I've been seriously playing and building mandolins for 15+ years (couldn't afford a $3000 instrument). Mostly celtic, new england jigs and reels/contra-dance music. My wife is a bluegrasser so I do a little of that too. Building mandos is highly complicated, lots of compound curves, measuring to thousandths (take off 0.010" too much on certain parts of the top and you're toast!) Here's #5, I'm finally getting the graduations of tuning the top and back honed and this one sounds quite good. Woodworking budy gave me the board for the one piece back. I call this one Jurassic Park.
On mando, you spend half your time tuning and the other half playing out of tune!
Oh yeah, I play mandolin almost as much as I do guitar. My two main mandos are my Weber F-style acoustic and my scratch-built electric. The electric gets played in about 1/4 of my rock band's songs and is killer fun! And since there aren't that many people who play electric mandolin, it is a bit of a novelty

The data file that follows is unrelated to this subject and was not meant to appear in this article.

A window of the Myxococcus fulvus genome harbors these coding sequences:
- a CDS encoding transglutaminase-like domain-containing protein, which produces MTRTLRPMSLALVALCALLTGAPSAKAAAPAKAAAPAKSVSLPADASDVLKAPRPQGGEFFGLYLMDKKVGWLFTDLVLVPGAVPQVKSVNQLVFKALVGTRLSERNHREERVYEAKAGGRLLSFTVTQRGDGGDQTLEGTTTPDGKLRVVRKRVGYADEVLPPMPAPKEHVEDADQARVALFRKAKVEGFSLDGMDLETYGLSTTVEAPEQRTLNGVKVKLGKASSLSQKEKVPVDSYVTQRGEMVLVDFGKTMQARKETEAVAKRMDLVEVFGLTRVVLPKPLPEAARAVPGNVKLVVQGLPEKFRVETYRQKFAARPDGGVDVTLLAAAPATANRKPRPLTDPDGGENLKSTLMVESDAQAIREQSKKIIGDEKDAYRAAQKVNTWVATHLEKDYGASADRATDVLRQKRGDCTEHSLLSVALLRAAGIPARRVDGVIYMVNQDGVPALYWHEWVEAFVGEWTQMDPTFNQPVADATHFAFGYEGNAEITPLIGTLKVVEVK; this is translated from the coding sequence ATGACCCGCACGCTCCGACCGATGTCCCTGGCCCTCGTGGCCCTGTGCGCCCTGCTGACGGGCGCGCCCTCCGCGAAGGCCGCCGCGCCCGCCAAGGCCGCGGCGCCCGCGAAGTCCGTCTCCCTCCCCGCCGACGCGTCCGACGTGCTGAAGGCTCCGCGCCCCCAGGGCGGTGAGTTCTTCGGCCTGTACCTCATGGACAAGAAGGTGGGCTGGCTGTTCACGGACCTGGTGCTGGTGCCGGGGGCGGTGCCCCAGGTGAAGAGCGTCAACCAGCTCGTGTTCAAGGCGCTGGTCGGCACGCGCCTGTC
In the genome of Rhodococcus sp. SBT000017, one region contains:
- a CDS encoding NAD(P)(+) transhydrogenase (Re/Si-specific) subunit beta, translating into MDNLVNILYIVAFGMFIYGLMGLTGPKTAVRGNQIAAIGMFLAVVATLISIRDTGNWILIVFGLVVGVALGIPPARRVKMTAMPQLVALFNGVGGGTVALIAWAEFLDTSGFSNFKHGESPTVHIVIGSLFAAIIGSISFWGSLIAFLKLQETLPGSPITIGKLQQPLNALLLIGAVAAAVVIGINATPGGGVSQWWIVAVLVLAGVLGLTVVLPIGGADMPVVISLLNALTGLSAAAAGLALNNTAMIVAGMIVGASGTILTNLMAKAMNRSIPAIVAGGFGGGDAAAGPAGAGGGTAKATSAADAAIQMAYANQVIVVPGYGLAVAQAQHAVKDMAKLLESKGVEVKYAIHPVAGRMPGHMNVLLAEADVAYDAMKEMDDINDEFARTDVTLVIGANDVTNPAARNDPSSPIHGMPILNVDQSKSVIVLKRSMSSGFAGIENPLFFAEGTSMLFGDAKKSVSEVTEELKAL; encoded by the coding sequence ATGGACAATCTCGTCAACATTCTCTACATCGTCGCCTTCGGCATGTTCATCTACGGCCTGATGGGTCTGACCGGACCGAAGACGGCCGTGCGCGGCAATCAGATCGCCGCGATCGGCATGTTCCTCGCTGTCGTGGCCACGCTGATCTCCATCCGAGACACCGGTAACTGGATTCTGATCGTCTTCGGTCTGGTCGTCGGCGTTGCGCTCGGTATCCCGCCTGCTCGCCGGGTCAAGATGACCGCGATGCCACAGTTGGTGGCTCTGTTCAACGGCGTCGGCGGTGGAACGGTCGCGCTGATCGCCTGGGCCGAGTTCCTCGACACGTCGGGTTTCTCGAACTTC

I have a Eastman 615, Its about 11 years old now. It gets a lot of use. It has been an excellent instrument.
Went on and bought an Eastman MD305 A. Should be here in a few days, it’s been a long spell since I messed around with a mandolin but looking forward to some new sounds
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I have two. A 1918 Gibson A and an Ovation. I played in a Celtic band (Lalla Rookh) for almost 15 years. We did three albums and played all over the western US. Since the band broke up, I've hardly played, but every now and then I pull one out and get lost playing Irish fiddle tunes that were in the band's set.
The Gibson has the widest grain spruce I've ever seen on an instrument and it's much mellower sounding then a lot of mandos. The Ovation, when used with a good EQ like my Baggs Para-Acoustic Preamp and a touch of reverb, sounds awesome, especially in a band mix. It's the one that looks like a little Adamas guitar, the top of the line model. They made a cheaper model that doesn't play or sound as good.
I have a friend with an honest to dog '20's Gibson F-5 Loar. It's the holy grail for a reason. It's just an amazing instrument. I don't think he tours with it anymore.
I play a Morgan Monroe, it's solid mahogany and the bridge is a lil different...it's a little less tinny or jangly to my ear and just feels right...like it better than Abt any Mando I've ever picked up...but I'm also very amateur lol